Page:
Tomorrow is Election Day.
There’s going to be a lot of candidates and a lot parties on the ballot—Republicans, Democrats, Libertarians, Greens, etc.
Someday, when I enter the booth in my local polling station to pull that lever of democracy, I hope to see the words Peace Party next to a candidate’s name.
That’s the label Daniel Webster campaigned under in 1814.
His country was in a war he thought was senseless. His neighbors felt unheard in Washington DC, and his home was becoming impoverished under the heavy costs of war.
So when he ran for re-election to the U.S. House, he wanted everyone to know where he stood, fixed and immovable: Peace Party!
You can soak up a lot of wisdom studying Daniel Webster’s forty year career in U.S. politics.
This man of New England served as a congressman, a U.S. senator, and as Secretary of State under three presidents.
He believed in the United States Constitution as he understood it, and when he would argue in its defense on the Senate floor, audience members in the gallery would weep at the beauty of his words.
Odds are you’ve heard me quote Webster before, when he advised just after that 1814 election that, “It will be the solemn duty of the state governments to protect their own authority over their own militia, and to interpose between their citizens and arbitrary power [by the federal government].”
That’s the logic behind our cornerstone piece of legislation, Defend the Guard.
After twenty years of the Global War on Terror, where multiple presidents have deployed our soldiers into more than half a dozen unconstitutional wars, it’s time for state governments to defend the integrity of their National Guard.
“It must be admitted to be the clear intent of the Constitution, that no foreign war should exist without the assent of Congress. This was meant as a restraint on the executive power,” Webster articulated in 1847.
He knew that no president of any party had a right “to go out of our limits, and declare war for a foreign occupation of what does not belong to us.”
When such action is committed by the executive, it’s done out of malice, ego, and the aggrandizement of personal power, because “no man is ignorant that the Constitution of the United States confers on Congress the power of making war.”
And the day that a president does foment war for his own agenda, involves his country in a permanent foreign occupation of lands not our own, and Congress proves unable or unwilling to stop this illegal war making, “then the whole balance of the Constitution is overthrown, and all just restraint on the executive power, in a matter of the highest concern to the peace and happiness of the country, entirely destroyed.”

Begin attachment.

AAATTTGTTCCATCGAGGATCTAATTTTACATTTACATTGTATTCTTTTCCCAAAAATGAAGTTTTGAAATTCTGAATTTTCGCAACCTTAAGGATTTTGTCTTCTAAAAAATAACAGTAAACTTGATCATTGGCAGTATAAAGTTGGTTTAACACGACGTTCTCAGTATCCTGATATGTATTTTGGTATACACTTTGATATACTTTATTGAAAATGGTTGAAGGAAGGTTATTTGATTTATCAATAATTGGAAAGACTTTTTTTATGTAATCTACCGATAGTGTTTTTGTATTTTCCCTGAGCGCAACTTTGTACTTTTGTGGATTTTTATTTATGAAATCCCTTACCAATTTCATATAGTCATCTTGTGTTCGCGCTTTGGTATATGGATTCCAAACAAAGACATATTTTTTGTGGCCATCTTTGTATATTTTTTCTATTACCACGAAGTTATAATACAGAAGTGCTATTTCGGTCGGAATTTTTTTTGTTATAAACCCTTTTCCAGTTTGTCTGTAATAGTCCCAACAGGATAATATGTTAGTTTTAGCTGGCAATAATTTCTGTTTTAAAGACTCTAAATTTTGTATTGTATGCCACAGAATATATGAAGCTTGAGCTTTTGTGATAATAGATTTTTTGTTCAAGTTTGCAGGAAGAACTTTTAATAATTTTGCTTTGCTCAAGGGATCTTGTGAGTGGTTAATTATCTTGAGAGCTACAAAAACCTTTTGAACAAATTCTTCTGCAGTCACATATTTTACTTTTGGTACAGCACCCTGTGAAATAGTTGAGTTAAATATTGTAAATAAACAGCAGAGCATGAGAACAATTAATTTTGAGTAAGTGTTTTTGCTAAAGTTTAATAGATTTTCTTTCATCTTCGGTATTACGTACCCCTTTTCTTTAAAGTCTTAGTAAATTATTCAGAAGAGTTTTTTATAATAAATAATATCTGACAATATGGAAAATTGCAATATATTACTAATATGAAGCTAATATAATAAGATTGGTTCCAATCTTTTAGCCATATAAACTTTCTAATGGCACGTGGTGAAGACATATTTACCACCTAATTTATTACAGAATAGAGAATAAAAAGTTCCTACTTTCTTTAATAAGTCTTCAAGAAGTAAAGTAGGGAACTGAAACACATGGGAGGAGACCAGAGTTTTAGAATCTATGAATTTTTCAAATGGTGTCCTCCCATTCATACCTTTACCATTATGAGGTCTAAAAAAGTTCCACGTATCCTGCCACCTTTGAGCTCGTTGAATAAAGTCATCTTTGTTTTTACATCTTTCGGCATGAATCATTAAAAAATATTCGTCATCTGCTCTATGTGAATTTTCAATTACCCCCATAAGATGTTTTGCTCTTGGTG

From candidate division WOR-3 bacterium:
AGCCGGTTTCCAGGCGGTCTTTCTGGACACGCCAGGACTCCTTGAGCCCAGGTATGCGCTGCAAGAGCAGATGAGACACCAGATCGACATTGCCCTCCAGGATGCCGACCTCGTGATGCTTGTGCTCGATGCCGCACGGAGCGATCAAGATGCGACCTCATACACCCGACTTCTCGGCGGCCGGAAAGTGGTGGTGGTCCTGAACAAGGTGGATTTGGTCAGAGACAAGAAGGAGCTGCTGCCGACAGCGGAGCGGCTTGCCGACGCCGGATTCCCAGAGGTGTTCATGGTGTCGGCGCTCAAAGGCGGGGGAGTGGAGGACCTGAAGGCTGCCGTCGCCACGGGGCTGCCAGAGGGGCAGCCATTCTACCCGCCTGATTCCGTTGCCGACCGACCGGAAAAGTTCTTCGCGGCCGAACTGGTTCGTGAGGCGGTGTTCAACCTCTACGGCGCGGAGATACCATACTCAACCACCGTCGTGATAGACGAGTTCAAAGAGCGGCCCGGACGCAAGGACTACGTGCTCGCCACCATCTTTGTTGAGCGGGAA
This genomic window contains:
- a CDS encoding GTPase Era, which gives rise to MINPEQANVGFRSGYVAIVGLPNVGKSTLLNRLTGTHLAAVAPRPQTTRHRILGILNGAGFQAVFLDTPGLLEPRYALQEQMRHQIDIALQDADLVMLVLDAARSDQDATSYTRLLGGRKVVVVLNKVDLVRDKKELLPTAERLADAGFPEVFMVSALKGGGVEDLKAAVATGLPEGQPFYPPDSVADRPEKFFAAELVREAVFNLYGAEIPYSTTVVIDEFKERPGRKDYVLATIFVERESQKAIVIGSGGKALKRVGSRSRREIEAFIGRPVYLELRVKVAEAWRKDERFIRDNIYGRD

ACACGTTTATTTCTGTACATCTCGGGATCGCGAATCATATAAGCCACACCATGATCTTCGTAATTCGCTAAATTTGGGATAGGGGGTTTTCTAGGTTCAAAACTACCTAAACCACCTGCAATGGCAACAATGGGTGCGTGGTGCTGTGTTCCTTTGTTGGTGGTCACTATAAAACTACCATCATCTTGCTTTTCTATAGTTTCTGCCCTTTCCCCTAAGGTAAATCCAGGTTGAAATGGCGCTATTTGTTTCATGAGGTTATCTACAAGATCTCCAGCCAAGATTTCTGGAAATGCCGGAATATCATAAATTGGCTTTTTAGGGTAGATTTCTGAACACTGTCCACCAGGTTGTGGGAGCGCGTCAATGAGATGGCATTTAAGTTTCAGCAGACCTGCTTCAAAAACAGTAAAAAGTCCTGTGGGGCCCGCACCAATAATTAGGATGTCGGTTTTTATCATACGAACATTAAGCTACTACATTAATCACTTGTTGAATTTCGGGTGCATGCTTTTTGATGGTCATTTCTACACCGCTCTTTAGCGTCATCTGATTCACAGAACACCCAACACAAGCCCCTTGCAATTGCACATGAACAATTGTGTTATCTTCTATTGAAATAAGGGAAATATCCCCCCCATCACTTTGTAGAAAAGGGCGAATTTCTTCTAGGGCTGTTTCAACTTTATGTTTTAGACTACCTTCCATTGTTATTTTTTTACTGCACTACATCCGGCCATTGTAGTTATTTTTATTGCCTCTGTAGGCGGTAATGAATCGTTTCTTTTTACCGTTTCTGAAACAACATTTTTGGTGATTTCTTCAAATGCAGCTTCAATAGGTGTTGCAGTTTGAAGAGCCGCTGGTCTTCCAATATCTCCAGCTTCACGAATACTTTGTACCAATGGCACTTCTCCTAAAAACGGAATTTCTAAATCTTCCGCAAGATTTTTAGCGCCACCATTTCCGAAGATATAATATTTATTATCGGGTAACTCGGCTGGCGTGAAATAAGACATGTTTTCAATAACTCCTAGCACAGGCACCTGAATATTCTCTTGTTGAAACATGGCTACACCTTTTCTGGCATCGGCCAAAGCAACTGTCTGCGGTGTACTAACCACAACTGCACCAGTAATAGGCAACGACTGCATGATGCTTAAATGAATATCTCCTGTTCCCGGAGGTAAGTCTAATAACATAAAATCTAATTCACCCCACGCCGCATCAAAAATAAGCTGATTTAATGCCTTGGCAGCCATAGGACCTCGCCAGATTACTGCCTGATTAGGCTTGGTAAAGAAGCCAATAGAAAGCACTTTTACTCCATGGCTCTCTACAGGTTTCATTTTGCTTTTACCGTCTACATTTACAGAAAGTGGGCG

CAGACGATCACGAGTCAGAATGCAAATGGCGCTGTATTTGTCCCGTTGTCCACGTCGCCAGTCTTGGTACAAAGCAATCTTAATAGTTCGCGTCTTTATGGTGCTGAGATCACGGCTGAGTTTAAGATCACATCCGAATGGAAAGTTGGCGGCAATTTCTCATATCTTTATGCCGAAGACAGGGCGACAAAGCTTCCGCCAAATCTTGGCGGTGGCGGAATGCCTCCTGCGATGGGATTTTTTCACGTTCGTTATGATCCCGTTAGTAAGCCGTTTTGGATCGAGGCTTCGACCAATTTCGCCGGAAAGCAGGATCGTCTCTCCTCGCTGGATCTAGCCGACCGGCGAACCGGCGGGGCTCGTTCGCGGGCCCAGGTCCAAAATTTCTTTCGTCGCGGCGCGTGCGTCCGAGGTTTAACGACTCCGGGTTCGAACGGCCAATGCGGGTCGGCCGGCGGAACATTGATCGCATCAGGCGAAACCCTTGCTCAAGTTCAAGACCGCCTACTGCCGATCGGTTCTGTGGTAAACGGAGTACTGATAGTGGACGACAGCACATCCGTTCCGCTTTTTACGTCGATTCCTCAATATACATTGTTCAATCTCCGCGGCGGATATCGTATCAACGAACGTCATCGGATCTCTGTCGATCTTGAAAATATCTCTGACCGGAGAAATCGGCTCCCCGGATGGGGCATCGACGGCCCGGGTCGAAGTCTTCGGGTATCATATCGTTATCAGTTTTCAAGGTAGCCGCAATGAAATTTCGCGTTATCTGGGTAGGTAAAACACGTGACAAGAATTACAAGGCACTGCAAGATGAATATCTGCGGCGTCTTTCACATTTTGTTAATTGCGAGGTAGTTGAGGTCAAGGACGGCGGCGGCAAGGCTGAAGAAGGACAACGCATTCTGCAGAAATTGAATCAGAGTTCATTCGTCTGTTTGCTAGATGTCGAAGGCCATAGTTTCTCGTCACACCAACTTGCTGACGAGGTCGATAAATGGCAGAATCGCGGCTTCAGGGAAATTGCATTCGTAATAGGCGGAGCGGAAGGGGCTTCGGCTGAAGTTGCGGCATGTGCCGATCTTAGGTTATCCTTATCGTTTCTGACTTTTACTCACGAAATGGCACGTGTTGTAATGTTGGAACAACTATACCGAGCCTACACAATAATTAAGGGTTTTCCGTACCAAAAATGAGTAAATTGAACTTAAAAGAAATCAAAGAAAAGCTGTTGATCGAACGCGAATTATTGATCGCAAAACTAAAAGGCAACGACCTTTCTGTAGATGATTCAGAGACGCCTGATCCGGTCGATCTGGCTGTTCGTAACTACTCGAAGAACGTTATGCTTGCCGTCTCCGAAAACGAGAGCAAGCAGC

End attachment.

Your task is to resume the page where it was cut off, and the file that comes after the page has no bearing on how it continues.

That’s the world we find ourselves in.
It’s been over eighty years since Congress declared war.
Since then, the legislature has given presidents carte blanche authority to make war at will in Vietnam, Iraq, and Afghanistan.
And presidents have launched personal wars with no congressional input in places as far off as Korea, Syria, Panama, Kosovo, and dozens of other spots around the world.
This is what empire looks like, when one person can dictate endless wars and military deployments around the globe with no oversight or accountability.
Bring Our Troops Home is a veterans organization. We were founded by veterans of the Global War on Terror, and we advocate on behalf of our fellow veterans who aren’t given a voice in the halls of power.
We are proud of our service, and do not regret the time we spent in our nation’s uniform. But our love of our flag and our laws means we cannot sit idly by and watch a new generation of soldiers fight, die, and be maimed in a new series of unnecessary and unjust wars.
One hundred and seventy-five years ago, Daniel Webster addressed veterans like us directly. He said:
I honor those who are called on, by professional duty, to bear arms in their country’s cause, and do their duty well. I would obscure none of their fame. But I will say here, and to them, that it is the solemn adjudication of nations, and it is the sentiment of the Christian world, that a war waged for vicious purposes, or from vicious motives, tarnishes the lustre of arms; and darkens, if it does not blot, what otherwise might be a glorious page in the history of the nation that makes it.
Let us no longer tarnish the image of our nation.
Let us learn from the wisdom of Daniel Webster and our other Founding Fathers.
Let us bring our troops home and end this experiment in global imperialism.
Let us put America First, and begin rebuilding our own republic.
Let us elect a future Peace Party.
That can begin tomorrow, on Election Day.
But only if you let it.